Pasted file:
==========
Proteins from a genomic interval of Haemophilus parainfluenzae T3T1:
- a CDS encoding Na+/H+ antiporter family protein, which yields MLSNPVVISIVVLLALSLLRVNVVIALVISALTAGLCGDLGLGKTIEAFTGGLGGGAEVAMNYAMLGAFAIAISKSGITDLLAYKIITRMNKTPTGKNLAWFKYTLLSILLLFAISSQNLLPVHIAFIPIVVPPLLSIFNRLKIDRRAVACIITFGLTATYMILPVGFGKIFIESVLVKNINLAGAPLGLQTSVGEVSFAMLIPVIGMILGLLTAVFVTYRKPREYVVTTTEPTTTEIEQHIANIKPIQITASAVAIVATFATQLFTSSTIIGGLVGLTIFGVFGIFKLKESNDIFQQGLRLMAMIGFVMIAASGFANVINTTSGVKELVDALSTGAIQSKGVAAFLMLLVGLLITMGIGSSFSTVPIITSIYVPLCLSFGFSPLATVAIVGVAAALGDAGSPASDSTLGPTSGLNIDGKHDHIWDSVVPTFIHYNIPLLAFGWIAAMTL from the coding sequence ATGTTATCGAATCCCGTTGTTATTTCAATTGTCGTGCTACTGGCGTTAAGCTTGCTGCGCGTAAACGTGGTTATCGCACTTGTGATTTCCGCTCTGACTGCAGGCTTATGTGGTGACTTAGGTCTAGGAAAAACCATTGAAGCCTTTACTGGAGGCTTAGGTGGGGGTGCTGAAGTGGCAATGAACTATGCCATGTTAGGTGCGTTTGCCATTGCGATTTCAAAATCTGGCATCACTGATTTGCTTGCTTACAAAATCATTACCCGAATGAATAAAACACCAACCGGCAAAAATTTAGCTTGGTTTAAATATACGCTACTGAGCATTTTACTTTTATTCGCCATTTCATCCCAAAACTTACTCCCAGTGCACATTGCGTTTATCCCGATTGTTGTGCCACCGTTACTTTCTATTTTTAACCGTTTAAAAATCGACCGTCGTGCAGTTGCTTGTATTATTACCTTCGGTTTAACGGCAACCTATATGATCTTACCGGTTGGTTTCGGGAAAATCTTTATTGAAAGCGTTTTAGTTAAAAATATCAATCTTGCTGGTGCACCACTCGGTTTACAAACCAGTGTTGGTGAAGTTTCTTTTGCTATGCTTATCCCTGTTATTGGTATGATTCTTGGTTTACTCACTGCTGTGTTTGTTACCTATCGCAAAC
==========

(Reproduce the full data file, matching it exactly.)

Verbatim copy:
Proteins from a genomic interval of Haemophilus parainfluenzae T3T1:
- a CDS encoding Na+/H+ antiporter family protein, which yields MLSNPVVISIVVLLALSLLRVNVVIALVISALTAGLCGDLGLGKTIEAFTGGLGGGAEVAMNYAMLGAFAIAISKSGITDLLAYKIITRMNKTPTGKNLAWFKYTLLSILLLFAISSQNLLPVHIAFIPIVVPPLLSIFNRLKIDRRAVACIITFGLTATYMILPVGFGKIFIESVLVKNINLAGAPLGLQTSVGEVSFAMLIPVIGMILGLLTAVFVTYRKPREYVVTTTEPTTTEIEQHIANIKPIQITASAVAIVATFATQLFTSSTIIGGLVGLTIFGVFGIFKLKESNDIFQQGLRLMAMIGFVMIAASGFANVINTTSGVKELVDALSTGAIQSKGVAAFLMLLVGLLITMGIGSSFSTVPIITSIYVPLCLSFGFSPLATVAIVGVAAALGDAGSPASDSTLGPTSGLNIDGKHDHIWDSVVPTFIHYNIPLLAFGWIAAMTL from the coding sequence ATGTTATCGAATCCCGTTGTTATTTCAATTGTCGTGCTACTGGCGTTAAGCTTGCTGCGCGTAAACGTGGTTATCGCACTTGTGATTTCCGCTCTGACTGCAGGCTTATGTGGTGACTTAGGTCTAGGAAAAACCATTGAAGCCTTTACTGGAGGCTTAGGTGGGGGTGCTGAAGTGGCAATGAACTATGCCATGTTAGGTGCGTTTGCCATTGCGATTTCAAAATCTGGCATCACTGATTTGCTTGCTTACAAAATCATTACCCGAATGAATAAAACACCAACCGGCAAAAATTTAGCTTGGTTTAAATATACGCTACTGAGCATTTTACTTTTATTCGCCATTTCATCCCAAAACTTACTCCCAGTGCACATTGCGTTTATCCCGATTGTTGTGCCACCGTTACTTTCTATTTTTAACCGTTTAAAAATCGACCGTCGTGCAGTTGCTTGTATTATTACCTTCGGTTTAACGGCAACCTATATGATCTTACCGGTTGGTTTCGGGAAAATCTTTATTGAAAGCGTTTTAGTTAAAAATATCAATCTTGCTGGTGCACCACTCGGTTTACAAACCAGTGTTGGTGAAGTTTCTTTTGCTATGCTTATCCCTGTTATTGGTATGATTCTTGGTTTACTCACTGCTGTGTTTGTTACCTATCGCAAAC